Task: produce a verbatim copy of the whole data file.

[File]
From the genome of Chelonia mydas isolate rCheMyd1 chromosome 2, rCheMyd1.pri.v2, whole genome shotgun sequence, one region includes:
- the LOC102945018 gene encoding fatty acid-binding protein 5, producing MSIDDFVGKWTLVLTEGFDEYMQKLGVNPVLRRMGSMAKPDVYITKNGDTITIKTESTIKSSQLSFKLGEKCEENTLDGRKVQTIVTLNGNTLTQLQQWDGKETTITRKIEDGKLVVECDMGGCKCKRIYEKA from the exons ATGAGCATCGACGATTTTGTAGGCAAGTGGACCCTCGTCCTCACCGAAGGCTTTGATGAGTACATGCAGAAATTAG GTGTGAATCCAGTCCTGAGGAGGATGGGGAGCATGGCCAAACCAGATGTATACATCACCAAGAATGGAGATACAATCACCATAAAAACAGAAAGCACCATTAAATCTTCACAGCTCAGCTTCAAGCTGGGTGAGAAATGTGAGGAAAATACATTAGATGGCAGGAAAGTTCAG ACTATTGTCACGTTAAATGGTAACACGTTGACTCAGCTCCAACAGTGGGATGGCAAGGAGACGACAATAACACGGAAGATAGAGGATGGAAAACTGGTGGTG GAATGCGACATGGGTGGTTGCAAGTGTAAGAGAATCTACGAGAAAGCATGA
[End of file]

From the genome of Chelonia mydas isolate rCheMyd1 chromosome 2, rCheMyd1.pri.v2, whole genome shotgun sequence, one region includes:
- the LOC102945018 gene encoding fatty acid-binding protein 5, producing MSIDDFVGKWTLVLTEGFDEYMQKLGVNPVLRRMGSMAKPDVYITKNGDTITIKTESTIKSSQLSFKLGEKCEENTLDGRKVQTIVTLNGNTLTQLQQWDGKETTITRKIEDGKLVVECDMGGCKCKRIYEKA from the exons ATGAGCATCGACGATTTTGTAGGCAAGTGGACCCTCGTCCTCACCGAAGGCTTTGATGAGTACATGCAGAAATTAG GTGTGAATCCAGTCCTGAGGAGGATGGGGAGCATGGCCAAACCAGATGTATACATCACCAAGAATGGAGATACAATCACCATAAAAACAGAAAGCACCATTAAATCTTCACAGCTCAGCTTCAAGCTGGGTGAGAAATGTGAGGAAAATACATTAGATGGCAGGAAAGTTCAG ACTATTGTCACGTTAAATGGTAACACGTTGACTCAGCTCCAACAGTGGGATGGCAAGGAGACGACAATAACACGGAAGATAGAGGATGGAAAACTGGTGGTG GAATGCGACATGGGTGGTTGCAAGTGTAAGAGAATCTACGAGAAAGCATGA